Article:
The Truth and History of Tarot Cards

Through the ages, tarot cards have been used in several different ways for numerous purposes, including, recreation, divination and knowledge of the paranormal and more. Here are some truths about the roots of the ancient tarot cards and how they have evolved over the past years to the original tarot deck that we have come to known.

The Origin of Tarot Cards

It is said that during the 14th century, a card game known as Mamluk was brought to the Western Europe all the way from Turkey. These game cards turned out to be used for good-humoured divination purposes in Western Europe.

Later on at some point in the 1500's the Italians amused themselves with a card game known as "tarocchi appropriati". This game required the players to deal out cards with thematic representations to foretell stories about each other. It became so popular that wealthy families in Italy actually appointed illustrators to create their own exclusive and luxurious tarot deck cards. These cards were called the "carte da trionfi", or "cards of triumph". Tarot cards and playing cards, as a rule, remained a privilege for the elite. Only in the mid-15th Century after the invention of the printing press, the mass production of cards became possible.

Several of the earliest card decks were invented for recreational purposes like the modern card game Bridge where two teams with two players were required to play. Divination only became popular and widespread in the late 1700's after Jean-Baptise Alliette published the very first guide to tarot reading.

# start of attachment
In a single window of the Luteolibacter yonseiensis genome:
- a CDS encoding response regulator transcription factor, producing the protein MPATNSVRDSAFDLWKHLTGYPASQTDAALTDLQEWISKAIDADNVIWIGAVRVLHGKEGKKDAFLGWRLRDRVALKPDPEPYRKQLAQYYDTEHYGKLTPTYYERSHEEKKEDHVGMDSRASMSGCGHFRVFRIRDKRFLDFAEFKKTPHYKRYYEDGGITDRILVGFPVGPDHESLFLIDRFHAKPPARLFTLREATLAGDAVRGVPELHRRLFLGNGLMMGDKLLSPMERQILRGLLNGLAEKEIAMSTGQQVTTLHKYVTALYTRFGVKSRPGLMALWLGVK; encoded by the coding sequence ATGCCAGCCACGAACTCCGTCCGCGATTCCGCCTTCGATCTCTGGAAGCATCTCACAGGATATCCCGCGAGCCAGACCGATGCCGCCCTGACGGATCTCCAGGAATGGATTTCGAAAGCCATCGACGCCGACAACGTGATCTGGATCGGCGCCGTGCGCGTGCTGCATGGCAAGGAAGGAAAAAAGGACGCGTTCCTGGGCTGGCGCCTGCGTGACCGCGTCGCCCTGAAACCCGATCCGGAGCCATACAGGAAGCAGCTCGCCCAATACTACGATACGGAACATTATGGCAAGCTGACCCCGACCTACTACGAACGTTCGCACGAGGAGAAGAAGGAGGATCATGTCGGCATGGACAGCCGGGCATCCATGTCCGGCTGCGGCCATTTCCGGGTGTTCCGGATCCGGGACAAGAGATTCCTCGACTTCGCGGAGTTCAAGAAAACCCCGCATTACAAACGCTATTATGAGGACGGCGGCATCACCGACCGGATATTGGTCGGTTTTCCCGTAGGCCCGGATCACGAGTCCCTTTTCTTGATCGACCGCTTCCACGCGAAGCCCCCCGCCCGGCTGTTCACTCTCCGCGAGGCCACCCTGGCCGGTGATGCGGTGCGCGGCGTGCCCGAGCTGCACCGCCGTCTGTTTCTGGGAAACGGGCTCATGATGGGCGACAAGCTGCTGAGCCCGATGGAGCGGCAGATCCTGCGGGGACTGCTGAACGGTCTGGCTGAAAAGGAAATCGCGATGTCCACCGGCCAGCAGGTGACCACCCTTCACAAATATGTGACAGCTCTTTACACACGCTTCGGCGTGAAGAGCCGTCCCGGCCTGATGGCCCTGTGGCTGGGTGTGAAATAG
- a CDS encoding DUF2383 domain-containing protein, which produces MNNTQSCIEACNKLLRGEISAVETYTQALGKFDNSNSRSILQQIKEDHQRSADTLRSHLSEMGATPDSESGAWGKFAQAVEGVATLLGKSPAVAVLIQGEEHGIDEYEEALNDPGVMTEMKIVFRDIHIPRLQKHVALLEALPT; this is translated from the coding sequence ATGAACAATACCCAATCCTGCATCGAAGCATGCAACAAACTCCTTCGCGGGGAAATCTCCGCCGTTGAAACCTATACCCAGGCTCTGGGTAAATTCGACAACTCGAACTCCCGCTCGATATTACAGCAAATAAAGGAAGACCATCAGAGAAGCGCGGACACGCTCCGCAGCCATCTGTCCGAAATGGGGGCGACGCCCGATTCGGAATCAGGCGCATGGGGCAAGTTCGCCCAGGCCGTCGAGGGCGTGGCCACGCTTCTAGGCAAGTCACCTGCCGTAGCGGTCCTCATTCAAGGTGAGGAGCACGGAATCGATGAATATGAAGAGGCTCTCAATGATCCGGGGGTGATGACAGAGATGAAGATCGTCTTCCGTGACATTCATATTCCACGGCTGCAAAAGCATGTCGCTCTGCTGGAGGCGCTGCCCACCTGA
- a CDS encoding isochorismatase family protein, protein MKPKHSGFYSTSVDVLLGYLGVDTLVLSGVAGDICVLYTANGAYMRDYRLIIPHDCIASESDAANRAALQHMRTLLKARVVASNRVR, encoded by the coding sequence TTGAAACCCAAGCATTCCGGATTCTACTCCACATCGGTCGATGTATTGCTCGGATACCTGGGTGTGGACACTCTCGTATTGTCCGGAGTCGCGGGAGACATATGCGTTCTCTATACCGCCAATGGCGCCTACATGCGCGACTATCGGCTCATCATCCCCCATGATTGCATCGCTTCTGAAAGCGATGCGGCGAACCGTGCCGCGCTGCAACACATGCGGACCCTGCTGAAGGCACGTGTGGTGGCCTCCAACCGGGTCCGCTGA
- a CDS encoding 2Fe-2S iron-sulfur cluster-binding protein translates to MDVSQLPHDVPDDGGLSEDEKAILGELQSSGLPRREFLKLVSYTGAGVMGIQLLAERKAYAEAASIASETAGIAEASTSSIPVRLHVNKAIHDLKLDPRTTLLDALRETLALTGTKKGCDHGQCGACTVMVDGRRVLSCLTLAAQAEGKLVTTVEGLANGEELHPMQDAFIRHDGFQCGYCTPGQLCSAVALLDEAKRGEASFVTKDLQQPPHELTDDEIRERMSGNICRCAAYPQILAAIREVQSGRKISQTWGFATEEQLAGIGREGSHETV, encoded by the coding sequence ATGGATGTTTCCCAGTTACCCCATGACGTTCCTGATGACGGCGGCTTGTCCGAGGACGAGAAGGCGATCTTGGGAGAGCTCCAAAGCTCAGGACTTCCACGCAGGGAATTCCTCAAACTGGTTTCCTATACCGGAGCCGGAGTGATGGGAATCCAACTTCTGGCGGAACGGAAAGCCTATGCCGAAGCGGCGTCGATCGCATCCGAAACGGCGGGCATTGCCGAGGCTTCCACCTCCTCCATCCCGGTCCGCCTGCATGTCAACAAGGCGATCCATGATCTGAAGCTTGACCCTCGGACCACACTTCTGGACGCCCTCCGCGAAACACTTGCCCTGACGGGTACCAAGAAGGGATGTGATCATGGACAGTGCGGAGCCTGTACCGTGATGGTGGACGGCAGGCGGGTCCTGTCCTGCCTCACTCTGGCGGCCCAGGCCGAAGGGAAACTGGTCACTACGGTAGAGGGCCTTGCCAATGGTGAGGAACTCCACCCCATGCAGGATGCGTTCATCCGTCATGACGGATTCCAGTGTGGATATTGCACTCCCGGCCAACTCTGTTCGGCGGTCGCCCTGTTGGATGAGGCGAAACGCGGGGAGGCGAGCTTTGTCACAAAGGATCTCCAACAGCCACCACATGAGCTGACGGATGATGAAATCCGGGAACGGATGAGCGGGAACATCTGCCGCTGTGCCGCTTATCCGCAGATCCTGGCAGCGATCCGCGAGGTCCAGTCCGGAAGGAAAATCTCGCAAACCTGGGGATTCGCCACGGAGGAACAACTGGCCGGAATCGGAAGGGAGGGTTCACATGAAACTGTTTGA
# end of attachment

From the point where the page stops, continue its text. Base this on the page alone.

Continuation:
There are some proofs that playing cards were used at the beginning of the 16th century for foretelling, however it was only recorded in the late18the Century that the tarot cards were used for divination purposes in pre-Revolution France. The first tarot deck was designed by a Frenchman named Alliette. He enhanced the cards with Egyptian motifs and astrological attributions and inserted divinatory meanings on the cards. The cards were designed with the purpose of being used as a method of telling the story of someone who has focused or touched on the cards.

Similar imitations of tarot cards were also present in the Christian Church's priest memo cards, Egyptian tables and even old gypsy cards. Each of these cards was created with a signature image of the illustrator on them. In several of these uniquely designed packs, the images were crafted to symbolize characteristics of the real world, and with every new spread laid out, a new and distinctive tale was predicted.

Modern-day Tarot Practice

The onset of modern-day tarot practise only started in the late 19th and early 20th century. It was initially called "├ČRota,├«", meaning"wheel", describing the "wheel of life" experience delivered by the deck.

It was only in 1909 that the best beginner deck was created by William Rider and AE Waite. This deck of cards is known as the popular Rider-Waite deck and is recommended for beginner readers. Not only does the Rider-Waite deck provide a printer reading guide, it also includes specific meanings of each and every card in the deck.

The history of the tarot is a powerful and rich and one. It appears that, tarot cards began as a card game called tarocchi and were not linked with fortune telling. On the other hand, over time, they became associated with fortune telling and then the occult.

These mystical ancient tarot cards give us a chance to steal a look into our own present, past, and future, influencing our journey from Fool to adept.